ALBANY, NY (TIP): “There will be, what is in essence, a surplus for next year, if we hold the line on spending, which we have thus far,” Mr. Cuomo said in a radio interview. “If we continue our spending discipline, we project that we’ll have revenue that we can use for a tax cut.” But the governor said he is not interested in cutting personal income taxes, despite a recent report that a taxreform commission created by Mr. Cuomo and co-chaired by former Gov. George Pataki was preparing to recommend that. “We just did the [personal income tax] last year,” Mr. Cuomo said on the Capitol Pressroom, referring to the overhaul of the state’s tax code in December 2011 that defused the raucous debate over the reauthorization of the so-called “millionaires tax” and at the same time added revenue to balance the budget.
“I have no interest in reopening the personal income tax discussion since we just redid it,” he reiterated. “I do want to focus on the property tax.” Mr. Pataki’s commission is expected to release its report in early December, including a recommendation to cut taxes on high-income earners, which peak at 8.82%, one of the highest rates in the nation. In January, the governor will release his budget priorities for the upcoming legislative session and is expected to sketch out his own taxcutting proposals. New Yorkers, especially suburbanites and upstate residents, pay among the highest property taxes in the country. Mr. Cuomo persuaded lawmakers in 2011 to cap the annual increase in property tax rates at 2%, subject to overrides by voters in the school districts and counties that impose those taxes.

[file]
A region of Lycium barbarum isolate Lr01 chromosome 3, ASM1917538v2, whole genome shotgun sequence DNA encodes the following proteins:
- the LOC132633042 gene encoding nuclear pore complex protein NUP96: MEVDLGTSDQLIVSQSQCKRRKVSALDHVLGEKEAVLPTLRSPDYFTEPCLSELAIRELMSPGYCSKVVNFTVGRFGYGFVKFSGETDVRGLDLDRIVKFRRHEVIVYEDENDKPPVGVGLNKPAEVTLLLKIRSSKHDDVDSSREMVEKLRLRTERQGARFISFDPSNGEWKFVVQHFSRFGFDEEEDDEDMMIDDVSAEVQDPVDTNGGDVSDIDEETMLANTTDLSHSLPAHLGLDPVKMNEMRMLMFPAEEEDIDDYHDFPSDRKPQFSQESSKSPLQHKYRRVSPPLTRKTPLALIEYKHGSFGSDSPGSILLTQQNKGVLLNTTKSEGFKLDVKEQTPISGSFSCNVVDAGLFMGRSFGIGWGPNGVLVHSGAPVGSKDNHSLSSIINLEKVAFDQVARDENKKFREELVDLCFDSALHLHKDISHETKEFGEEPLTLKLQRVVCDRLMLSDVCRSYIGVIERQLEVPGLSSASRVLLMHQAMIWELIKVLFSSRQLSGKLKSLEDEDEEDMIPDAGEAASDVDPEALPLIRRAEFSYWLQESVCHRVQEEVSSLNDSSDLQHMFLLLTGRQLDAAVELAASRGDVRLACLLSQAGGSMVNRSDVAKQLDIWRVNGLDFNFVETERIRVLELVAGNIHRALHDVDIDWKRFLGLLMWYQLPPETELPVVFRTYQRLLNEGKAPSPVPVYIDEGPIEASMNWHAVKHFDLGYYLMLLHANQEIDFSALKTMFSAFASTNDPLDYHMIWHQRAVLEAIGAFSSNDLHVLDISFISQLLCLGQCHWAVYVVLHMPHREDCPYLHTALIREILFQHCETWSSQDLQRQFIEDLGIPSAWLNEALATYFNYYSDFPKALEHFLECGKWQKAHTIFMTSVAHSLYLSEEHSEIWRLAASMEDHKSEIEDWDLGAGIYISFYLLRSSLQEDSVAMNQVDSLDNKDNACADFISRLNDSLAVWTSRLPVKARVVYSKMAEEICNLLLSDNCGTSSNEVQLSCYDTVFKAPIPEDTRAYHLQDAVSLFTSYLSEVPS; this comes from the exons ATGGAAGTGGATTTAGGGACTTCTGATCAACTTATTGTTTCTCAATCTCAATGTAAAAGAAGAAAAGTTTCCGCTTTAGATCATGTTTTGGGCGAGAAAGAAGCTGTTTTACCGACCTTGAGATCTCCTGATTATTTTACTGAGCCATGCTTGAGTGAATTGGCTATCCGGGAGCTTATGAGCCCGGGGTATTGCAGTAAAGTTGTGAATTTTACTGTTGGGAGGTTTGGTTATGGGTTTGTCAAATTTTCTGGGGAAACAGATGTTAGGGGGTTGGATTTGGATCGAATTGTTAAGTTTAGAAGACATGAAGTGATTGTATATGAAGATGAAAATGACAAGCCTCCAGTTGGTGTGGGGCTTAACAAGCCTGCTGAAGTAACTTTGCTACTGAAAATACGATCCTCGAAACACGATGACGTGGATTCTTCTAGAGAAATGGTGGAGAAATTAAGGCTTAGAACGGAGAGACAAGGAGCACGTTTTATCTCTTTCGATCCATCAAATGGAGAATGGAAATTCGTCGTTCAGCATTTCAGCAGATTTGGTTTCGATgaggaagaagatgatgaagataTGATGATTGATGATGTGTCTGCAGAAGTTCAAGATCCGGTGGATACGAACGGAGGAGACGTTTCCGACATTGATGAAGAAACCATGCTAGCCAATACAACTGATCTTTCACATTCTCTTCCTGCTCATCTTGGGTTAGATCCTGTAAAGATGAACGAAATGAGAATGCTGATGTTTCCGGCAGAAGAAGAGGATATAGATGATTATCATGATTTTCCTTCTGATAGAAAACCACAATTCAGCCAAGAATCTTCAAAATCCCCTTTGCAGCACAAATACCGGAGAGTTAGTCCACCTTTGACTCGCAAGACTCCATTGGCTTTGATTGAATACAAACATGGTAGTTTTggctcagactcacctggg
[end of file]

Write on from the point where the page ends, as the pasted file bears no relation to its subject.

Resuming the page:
Mr. Cuomo foresees taxes as the main issue for next year’s legislative session. Adding another layer of intrigue: Mayor-elect Bill de Blasio said Monday he plans to “mount a strong, consistent fight” for a New York City-specific, fiveyear income-tax increase on those who earn $500,000 or more annually to pay for universal prekindergarten and afterschool programs. Asked how he will square that effort with Mr. Cuomo’s desire to reduce taxes, Mr. de Blasio alluded to the governor’s apparent desire to help average New Yorkers, not wealthy ones. “There is a clear dialogue going on in terms of reducing state taxes, and I think that is the governor’s prerogative,” Mr. de Blasio said Monday, November 25, at Columbia University. “That’s a different area of endeavor than what I’m talking about.”